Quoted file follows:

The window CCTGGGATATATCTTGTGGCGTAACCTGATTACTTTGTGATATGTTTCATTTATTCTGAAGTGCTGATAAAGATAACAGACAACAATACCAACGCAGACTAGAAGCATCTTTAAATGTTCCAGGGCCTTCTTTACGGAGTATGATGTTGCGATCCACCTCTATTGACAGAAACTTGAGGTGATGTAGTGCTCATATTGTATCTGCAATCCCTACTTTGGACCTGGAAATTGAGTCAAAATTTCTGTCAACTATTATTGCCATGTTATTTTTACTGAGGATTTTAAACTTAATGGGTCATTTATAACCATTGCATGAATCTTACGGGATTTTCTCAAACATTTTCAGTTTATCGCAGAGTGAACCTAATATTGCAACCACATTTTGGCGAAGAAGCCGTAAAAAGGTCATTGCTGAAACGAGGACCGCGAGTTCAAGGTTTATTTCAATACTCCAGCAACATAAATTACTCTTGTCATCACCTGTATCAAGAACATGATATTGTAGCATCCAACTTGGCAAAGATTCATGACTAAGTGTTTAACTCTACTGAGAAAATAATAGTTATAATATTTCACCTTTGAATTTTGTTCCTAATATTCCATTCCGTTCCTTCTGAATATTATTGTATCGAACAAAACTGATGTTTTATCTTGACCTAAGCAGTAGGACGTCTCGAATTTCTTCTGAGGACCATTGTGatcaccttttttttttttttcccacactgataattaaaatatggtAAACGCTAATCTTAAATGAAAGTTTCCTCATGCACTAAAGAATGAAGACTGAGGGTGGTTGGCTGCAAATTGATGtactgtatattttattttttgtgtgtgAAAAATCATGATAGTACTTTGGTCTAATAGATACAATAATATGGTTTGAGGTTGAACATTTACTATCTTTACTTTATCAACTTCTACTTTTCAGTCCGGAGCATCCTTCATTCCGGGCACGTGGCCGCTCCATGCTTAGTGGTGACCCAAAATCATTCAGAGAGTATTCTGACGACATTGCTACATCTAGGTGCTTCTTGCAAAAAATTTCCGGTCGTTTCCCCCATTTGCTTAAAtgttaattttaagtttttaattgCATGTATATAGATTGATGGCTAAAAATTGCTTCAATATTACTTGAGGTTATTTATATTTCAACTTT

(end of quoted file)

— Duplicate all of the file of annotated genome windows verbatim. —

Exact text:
The window CCTGGGATATATCTTGTGGCGTAACCTGATTACTTTGTGATATGTTTCATTTATTCTGAAGTGCTGATAAAGATAACAGACAACAATACCAACGCAGACTAGAAGCATCTTTAAATGTTCCAGGGCCTTCTTTACGGAGTATGATGTTGCGATCCACCTCTATTGACAGAAACTTGAGGTGATGTAGTGCTCATATTGTATCTGCAATCCCTACTTTGGACCTGGAAATTGAGTCAAAATTTCTGTCAACTATTATTGCCATGTTATTTTTACTGAGGATTTTAAACTTAATGGGTCATTTATAACCATTGCATGAATCTTACGGGATTTTCTCAAACATTTTCAGTTTATCGCAGAGTGAACCTAATATTGCAACCACATTTTGGCGAAGAAGCCGTAAAAAGGTCATTGCTGAAACGAGGACCGCGAGTTCAAGGTTTATTTCAATACTCCAGCAACATAAATTACTCTTGTCATCACCTGTATCAAGAACATGATATTGTAGCATCCAACTTGGCAAAGATTCATGACTAAGTGTTTAACTCTACTGAGAAAATAATAGTTATAATATTTCACCTTTGAATTTTGTTCCTAATATTCCATTCCGTTCCTTCTGAATATTATTGTATCGAACAAAACTGATGTTTTATCTTGACCTAAGCAGTAGGACGTCTCGAATTTCTTCTGAGGACCATTGTGatcaccttttttttttttttcccacactgataattaaaatatggtAAACGCTAATCTTAAATGAAAGTTTCCTCATGCACTAAAGAATGAAGACTGAGGGTGGTTGGCTGCAAATTGATGtactgtatattttattttttgtgtgtgAAAAATCATGATAGTACTTTGGTCTAATAGATACAATAATATGGTTTGAGGTTGAACATTTACTATCTTTACTTTATCAACTTCTACTTTTCAGTCCGGAGCATCCTTCATTCCGGGCACGTGGCCGCTCCATGCTTAGTGGTGACCCAAAATCATTCAGAGAGTATTCTGACGACATTGCTACATCTAGGTGCTTCTTGCAAAAAATTTCCGGTCGTTTCCCCCATTTGCTTAAAtgttaattttaagtttttaattgCATGTATATAGATTGATGGCTAAAAATTGCTTCAATATTACTTGAGGTTATTTATATTTCAACTTT